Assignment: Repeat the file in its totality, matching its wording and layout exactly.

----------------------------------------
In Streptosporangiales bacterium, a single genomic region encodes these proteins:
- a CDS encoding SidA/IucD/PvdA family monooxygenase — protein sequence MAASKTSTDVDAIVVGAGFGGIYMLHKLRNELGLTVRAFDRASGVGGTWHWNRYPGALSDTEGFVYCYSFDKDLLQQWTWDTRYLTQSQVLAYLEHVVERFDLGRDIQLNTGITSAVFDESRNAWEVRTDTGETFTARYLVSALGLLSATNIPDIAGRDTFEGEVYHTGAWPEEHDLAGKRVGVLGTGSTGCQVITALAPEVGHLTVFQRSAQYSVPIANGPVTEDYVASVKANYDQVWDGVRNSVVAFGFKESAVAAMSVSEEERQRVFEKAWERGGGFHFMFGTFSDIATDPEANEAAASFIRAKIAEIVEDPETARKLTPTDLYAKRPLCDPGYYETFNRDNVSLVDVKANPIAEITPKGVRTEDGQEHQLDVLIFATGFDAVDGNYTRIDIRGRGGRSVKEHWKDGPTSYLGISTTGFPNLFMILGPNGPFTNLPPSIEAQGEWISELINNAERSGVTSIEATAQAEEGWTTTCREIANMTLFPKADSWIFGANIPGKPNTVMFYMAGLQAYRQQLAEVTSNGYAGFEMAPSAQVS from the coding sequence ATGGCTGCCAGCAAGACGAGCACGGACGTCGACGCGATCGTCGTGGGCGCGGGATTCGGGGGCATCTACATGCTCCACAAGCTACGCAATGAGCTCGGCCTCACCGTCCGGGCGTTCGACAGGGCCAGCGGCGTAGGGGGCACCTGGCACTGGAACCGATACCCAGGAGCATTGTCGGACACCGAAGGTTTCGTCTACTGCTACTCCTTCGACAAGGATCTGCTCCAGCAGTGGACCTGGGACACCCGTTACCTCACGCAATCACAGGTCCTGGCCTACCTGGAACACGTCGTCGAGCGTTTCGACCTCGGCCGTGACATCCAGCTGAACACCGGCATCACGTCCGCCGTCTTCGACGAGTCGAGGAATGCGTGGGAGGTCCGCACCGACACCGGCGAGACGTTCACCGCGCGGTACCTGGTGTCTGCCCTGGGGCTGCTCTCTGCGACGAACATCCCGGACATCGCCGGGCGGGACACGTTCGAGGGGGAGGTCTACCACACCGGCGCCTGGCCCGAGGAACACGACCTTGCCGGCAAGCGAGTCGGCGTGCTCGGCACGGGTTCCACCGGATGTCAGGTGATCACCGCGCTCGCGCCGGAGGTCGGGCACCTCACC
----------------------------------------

In Streptosporangiales bacterium, a single genomic region encodes these proteins:
- a CDS encoding SidA/IucD/PvdA family monooxygenase — protein sequence MAASKTSTDVDAIVVGAGFGGIYMLHKLRNELGLTVRAFDRASGVGGTWHWNRYPGALSDTEGFVYCYSFDKDLLQQWTWDTRYLTQSQVLAYLEHVVERFDLGRDIQLNTGITSAVFDESRNAWEVRTDTGETFTARYLVSALGLLSATNIPDIAGRDTFEGEVYHTGAWPEEHDLAGKRVGVLGTGSTGCQVITALAPEVGHLTVFQRSAQYSVPIANGPVTEDYVASVKANYDQVWDGVRNSVVAFGFKESAVAAMSVSEEERQRVFEKAWERGGGFHFMFGTFSDIATDPEANEAAASFIRAKIAEIVEDPETARKLTPTDLYAKRPLCDPGYYETFNRDNVSLVDVKANPIAEITPKGVRTEDGQEHQLDVLIFATGFDAVDGNYTRIDIRGRGGRSVKEHWKDGPTSYLGISTTGFPNLFMILGPNGPFTNLPPSIEAQGEWISELINNAERSGVTSIEATAQAEEGWTTTCREIANMTLFPKADSWIFGANIPGKPNTVMFYMAGLQAYRQQLAEVTSNGYAGFEMAPSAQVS from the coding sequence ATGGCTGCCAGCAAGACGAGCACGGACGTCGACGCGATCGTCGTGGGCGCGGGATTCGGGGGCATCTACATGCTCCACAAGCTACGCAATGAGCTCGGCCTCACCGTCCGGGCGTTCGACAGGGCCAGCGGCGTAGGGGGCACCTGGCACTGGAACCGATACCCAGGAGCATTGTCGGACACCGAAGGTTTCGTCTACTGCTACTCCTTCGACAAGGATCTGCTCCAGCAGTGGACCTGGGACACCCGTTACCTCACGCAATCACAGGTCCTGGCCTACCTGGAACACGTCGTCGAGCGTTTCGACCTCGGCCGTGACATCCAGCTGAACACCGGCATCACGTCCGCCGTCTTCGACGAGTCGAGGAATGCGTGGGAGGTCCGCACCGACACCGGCGAGACGTTCACCGCGCGGTACCTGGTGTCTGCCCTGGGGCTGCTCTCTGCGACGAACATCCCGGACATCGCCGGGCGGGACACGTTCGAGGGGGAGGTCTACCACACCGGCGCCTGGCCCGAGGAACACGACCTTGCCGGCAAGCGAGTCGGCGTGCTCGGCACGGGTTCCACCGGATGTCAGGTGATCACCGCGCTCGCGCCGGAGGTCGGGCACCTCACC